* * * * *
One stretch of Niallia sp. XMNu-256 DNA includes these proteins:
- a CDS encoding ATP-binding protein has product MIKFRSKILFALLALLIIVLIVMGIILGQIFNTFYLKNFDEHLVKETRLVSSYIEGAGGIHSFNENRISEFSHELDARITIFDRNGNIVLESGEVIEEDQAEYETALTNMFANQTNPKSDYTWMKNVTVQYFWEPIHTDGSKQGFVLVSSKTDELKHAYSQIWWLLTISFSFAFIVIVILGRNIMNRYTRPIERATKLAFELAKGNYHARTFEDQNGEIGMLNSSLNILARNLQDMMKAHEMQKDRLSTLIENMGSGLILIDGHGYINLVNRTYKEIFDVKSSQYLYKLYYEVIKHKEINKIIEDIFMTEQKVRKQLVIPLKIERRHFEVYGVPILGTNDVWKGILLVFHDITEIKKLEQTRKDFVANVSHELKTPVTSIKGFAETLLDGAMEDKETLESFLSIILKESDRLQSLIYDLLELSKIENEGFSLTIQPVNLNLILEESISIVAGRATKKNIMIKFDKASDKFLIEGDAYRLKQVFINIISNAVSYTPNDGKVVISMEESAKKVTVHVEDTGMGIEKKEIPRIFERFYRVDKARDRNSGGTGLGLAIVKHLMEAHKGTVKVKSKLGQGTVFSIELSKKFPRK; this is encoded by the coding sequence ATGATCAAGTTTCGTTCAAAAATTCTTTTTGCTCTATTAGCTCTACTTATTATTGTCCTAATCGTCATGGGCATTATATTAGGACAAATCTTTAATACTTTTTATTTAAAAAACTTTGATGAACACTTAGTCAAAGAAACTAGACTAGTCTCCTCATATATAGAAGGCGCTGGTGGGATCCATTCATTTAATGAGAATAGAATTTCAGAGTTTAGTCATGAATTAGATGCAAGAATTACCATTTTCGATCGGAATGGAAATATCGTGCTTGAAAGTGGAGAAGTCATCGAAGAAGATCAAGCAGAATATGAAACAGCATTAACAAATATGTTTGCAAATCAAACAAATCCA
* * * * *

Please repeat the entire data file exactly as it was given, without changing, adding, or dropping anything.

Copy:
One stretch of Niallia sp. XMNu-256 DNA includes these proteins:
- a CDS encoding ATP-binding protein has product MIKFRSKILFALLALLIIVLIVMGIILGQIFNTFYLKNFDEHLVKETRLVSSYIEGAGGIHSFNENRISEFSHELDARITIFDRNGNIVLESGEVIEEDQAEYETALTNMFANQTNPKSDYTWMKNVTVQYFWEPIHTDGSKQGFVLVSSKTDELKHAYSQIWWLLTISFSFAFIVIVILGRNIMNRYTRPIERATKLAFELAKGNYHARTFEDQNGEIGMLNSSLNILARNLQDMMKAHEMQKDRLSTLIENMGSGLILIDGHGYINLVNRTYKEIFDVKSSQYLYKLYYEVIKHKEINKIIEDIFMTEQKVRKQLVIPLKIERRHFEVYGVPILGTNDVWKGILLVFHDITEIKKLEQTRKDFVANVSHELKTPVTSIKGFAETLLDGAMEDKETLESFLSIILKESDRLQSLIYDLLELSKIENEGFSLTIQPVNLNLILEESISIVAGRATKKNIMIKFDKASDKFLIEGDAYRLKQVFINIISNAVSYTPNDGKVVISMEESAKKVTVHVEDTGMGIEKKEIPRIFERFYRVDKARDRNSGGTGLGLAIVKHLMEAHKGTVKVKSKLGQGTVFSIELSKKFPRK; this is encoded by the coding sequence ATGATCAAGTTTCGTTCAAAAATTCTTTTTGCTCTATTAGCTCTACTTATTATTGTCCTAATCGTCATGGGCATTATATTAGGACAAATCTTTAATACTTTTTATTTAAAAAACTTTGATGAACACTTAGTCAAAGAAACTAGACTAGTCTCCTCATATATAGAAGGCGCTGGTGGGATCCATTCATTTAATGAGAATAGAATTTCAGAGTTTAGTCATGAATTAGATGCAAGAATTACCATTTTCGATCGGAATGGAAATATCGTGCTTGAAAGTGGAGAAGTCATCGAAGAAGATCAAGCAGAATATGAAACAGCATTAACAAATATGTTTGCAAATCAAACAAATCCA